"By focusing on time-based work, this group show aims to redefine how visual
arts can be experienced."
[from the e-flux press release for "IL TEMPO DI POSTINO -- A GROUP SHOW"]
Hi Sarah and CRUMBS,
In addition to all the questions you've rightly raised about the claims this
show is making for itself (and I agree, they express a shocking ignorance of
the history of time-based art), I have another: in what way exactly will
this exhibition NOT be occupying space?
As the saying goes, "Everybody gotta be SOMEwhere."
Annick's YES response to Sarah's plaintive query -- "Gosh, is the gap
between the Media arts world and the contemporary art world so big??" -- is true
In a message dated 6/15/2007 3:23:25 AM Pacific Daylight Time,
[log in to unmask] writes:
as a complete aside from the interesting discussion re Second Life, I
just got this notice in my inbox about a series of commissions to
happen in Manchester curated by Hans Ulrich Obrist and Philippe
(http://www.manchesterinternationalfestival.com) ). It reads:
The question becomes... what if having an exhibition is not a way
to occupy space, but a way to occupy time...?
With up to 15 minutes of ‘exhibition time’, each artist is creating
their own distinctive work - inviting guest performing artists,
specially commissioned music - but none using film or video - to
create this new form of group show.
By focusing on time-based work, this group show aims to redefine
how visual arts can be experienced. Set in a theatre, it transforms
the established gallery model into an exhilarating, shared audience
"The title of the piece relates to my notion of ‘postman time’, and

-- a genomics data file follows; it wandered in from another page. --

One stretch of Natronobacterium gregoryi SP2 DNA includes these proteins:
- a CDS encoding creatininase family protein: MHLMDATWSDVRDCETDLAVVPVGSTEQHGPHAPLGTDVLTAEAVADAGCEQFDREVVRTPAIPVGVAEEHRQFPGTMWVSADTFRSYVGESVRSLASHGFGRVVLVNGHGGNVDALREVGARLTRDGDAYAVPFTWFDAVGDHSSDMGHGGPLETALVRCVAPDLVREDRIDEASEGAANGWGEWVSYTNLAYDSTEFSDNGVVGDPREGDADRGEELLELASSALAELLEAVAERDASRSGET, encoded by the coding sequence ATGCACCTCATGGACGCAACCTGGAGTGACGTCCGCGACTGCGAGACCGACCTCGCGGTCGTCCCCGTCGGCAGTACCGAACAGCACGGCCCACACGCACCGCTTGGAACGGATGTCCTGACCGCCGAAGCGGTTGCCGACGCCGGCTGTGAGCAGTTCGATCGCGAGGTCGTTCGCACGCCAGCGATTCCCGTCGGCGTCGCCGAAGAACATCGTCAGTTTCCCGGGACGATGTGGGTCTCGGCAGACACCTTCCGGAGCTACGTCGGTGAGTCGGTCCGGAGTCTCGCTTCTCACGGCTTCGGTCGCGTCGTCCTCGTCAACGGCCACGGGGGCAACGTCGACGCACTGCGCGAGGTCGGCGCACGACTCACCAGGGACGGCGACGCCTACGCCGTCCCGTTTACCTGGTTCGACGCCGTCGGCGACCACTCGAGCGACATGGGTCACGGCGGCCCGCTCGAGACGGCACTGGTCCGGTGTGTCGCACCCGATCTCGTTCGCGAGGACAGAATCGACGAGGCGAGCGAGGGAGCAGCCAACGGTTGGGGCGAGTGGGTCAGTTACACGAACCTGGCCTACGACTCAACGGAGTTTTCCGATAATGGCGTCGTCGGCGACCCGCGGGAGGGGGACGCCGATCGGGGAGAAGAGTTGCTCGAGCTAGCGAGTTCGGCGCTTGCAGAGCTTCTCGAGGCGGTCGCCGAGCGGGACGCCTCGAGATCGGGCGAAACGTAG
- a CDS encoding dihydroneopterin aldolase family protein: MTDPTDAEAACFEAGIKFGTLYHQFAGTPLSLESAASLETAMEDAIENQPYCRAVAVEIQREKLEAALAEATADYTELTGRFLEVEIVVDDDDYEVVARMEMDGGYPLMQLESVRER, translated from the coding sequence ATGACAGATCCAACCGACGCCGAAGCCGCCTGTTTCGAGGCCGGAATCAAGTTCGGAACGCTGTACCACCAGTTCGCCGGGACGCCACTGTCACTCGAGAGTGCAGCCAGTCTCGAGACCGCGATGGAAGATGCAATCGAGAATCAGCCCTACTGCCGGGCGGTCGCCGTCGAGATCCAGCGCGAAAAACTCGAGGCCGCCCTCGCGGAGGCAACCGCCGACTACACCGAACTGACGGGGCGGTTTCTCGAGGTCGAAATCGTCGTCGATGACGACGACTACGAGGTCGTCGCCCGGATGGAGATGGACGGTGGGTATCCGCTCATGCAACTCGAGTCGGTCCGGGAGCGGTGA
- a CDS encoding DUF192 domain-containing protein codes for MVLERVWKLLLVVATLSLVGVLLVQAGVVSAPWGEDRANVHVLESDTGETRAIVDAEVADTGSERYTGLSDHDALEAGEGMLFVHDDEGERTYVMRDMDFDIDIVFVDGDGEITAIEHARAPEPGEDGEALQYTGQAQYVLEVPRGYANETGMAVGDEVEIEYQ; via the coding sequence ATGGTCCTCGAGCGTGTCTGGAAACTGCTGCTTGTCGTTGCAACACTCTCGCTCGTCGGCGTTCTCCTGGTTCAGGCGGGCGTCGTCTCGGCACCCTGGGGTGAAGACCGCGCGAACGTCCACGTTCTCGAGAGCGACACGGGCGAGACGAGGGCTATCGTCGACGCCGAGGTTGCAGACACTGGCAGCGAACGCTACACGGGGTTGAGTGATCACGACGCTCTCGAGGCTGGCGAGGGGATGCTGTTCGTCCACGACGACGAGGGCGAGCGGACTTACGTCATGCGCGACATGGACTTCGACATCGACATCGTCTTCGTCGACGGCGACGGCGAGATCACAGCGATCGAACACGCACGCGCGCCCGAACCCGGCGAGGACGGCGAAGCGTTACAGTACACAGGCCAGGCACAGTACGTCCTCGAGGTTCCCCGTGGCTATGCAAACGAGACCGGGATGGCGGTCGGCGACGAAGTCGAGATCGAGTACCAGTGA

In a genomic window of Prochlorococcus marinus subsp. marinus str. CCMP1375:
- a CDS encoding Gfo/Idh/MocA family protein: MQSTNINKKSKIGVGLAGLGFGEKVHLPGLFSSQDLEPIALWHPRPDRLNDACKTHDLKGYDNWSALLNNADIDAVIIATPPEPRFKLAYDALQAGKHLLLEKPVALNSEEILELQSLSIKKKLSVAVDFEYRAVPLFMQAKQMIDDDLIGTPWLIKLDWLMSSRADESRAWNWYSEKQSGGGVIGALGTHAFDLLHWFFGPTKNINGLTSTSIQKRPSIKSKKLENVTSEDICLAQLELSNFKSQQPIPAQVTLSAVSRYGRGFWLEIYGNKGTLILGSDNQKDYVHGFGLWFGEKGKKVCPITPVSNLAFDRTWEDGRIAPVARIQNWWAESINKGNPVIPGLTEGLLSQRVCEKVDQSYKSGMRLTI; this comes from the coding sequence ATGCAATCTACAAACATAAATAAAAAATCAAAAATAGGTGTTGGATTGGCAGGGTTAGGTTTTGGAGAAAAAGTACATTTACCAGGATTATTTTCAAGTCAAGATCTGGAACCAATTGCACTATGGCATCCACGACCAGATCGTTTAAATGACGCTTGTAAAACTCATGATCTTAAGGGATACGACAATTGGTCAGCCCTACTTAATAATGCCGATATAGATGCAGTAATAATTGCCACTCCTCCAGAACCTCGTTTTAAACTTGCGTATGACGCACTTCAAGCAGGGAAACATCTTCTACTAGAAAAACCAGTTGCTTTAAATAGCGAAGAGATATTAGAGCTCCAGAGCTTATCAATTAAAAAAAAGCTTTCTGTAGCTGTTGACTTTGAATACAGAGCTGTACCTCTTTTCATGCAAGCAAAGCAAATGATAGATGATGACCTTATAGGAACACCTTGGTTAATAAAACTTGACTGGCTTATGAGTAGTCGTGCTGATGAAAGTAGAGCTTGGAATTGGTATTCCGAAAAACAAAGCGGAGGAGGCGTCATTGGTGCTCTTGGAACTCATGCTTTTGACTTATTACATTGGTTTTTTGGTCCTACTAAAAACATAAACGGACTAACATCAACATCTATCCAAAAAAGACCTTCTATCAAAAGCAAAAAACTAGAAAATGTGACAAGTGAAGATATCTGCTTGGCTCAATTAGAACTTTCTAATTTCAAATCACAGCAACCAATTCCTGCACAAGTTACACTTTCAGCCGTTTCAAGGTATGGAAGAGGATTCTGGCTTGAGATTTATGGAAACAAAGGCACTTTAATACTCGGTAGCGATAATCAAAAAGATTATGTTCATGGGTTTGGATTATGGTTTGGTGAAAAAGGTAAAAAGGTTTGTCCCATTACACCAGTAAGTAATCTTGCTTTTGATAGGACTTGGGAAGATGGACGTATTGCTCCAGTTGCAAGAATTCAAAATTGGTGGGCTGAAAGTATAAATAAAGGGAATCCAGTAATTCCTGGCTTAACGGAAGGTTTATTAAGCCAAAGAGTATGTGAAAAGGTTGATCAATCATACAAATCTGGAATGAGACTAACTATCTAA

the idea that this exhibition is delivered to the audience rather
than the audience walking through it in their own time,” comments Philippe
Hans Ulrich Obrist adds, “One of the things that Philippe and I
have been discussing since we met each other is what would happen if
you have a group show exhibition where each artist would not get
space, but each artist would get time? And so that is the point of
departure. And through a dialogue with Manchester International
Festival – where everything is new – there was a possibility for the
first time to actually realise this.”
Gosh, is the gap between the Media arts world and the contemporary
art world so big??
(the list of artists includes the likes of Matthew Barney, Douglas
Gordon, Rirkrit Tiravanija)
First, none using film and video?
Second, the first time this has been possible? What about artists-TV
projects? Streaming web projects? make-tv.net?
Third, is there no sense here of a history of performance art? or
artists interventions in theatre spaces (such as Janet Cardiff and
George Bures Miller's videowalks)?
It seems as though they've asked artists to become commissioners (or
impressarios?). Is it all to be 'live'?
Hmmm. If anyone is going, please report back.
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